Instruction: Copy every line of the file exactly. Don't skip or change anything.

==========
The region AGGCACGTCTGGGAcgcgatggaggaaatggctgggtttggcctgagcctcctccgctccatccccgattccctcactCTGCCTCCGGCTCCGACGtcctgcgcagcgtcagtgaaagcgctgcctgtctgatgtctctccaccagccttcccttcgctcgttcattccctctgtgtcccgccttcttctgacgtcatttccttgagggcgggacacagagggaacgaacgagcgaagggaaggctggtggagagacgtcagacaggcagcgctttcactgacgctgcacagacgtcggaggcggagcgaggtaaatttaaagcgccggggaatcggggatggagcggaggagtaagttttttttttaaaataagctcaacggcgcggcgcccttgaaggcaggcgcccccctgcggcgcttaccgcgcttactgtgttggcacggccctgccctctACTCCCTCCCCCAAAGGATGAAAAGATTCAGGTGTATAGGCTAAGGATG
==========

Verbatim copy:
The region AGGCACGTCTGGGAcgcgatggaggaaatggctgggtttggcctgagcctcctccgctccatccccgattccctcactCTGCCTCCGGCTCCGACGtcctgcgcagcgtcagtgaaagcgctgcctgtctgatgtctctccaccagccttcccttcgctcgttcattccctctgtgtcccgccttcttctgacgtcatttccttgagggcgggacacagagggaacgaacgagcgaagggaaggctggtggagagacgtcagacaggcagcgctttcactgacgctgcacagacgtcggaggcggagcgaggtaaatttaaagcgccggggaatcggggatggagcggaggagtaagttttttttttaaaataagctcaacggcgcggcgcccttgaaggcaggcgcccccctgcggcgcttaccgcgcttactgtgttggcacggccctgccctctACTCCCTCCCCCAAAGGATGAAAAGATTCAGGTGTATAGGCTAAGGATG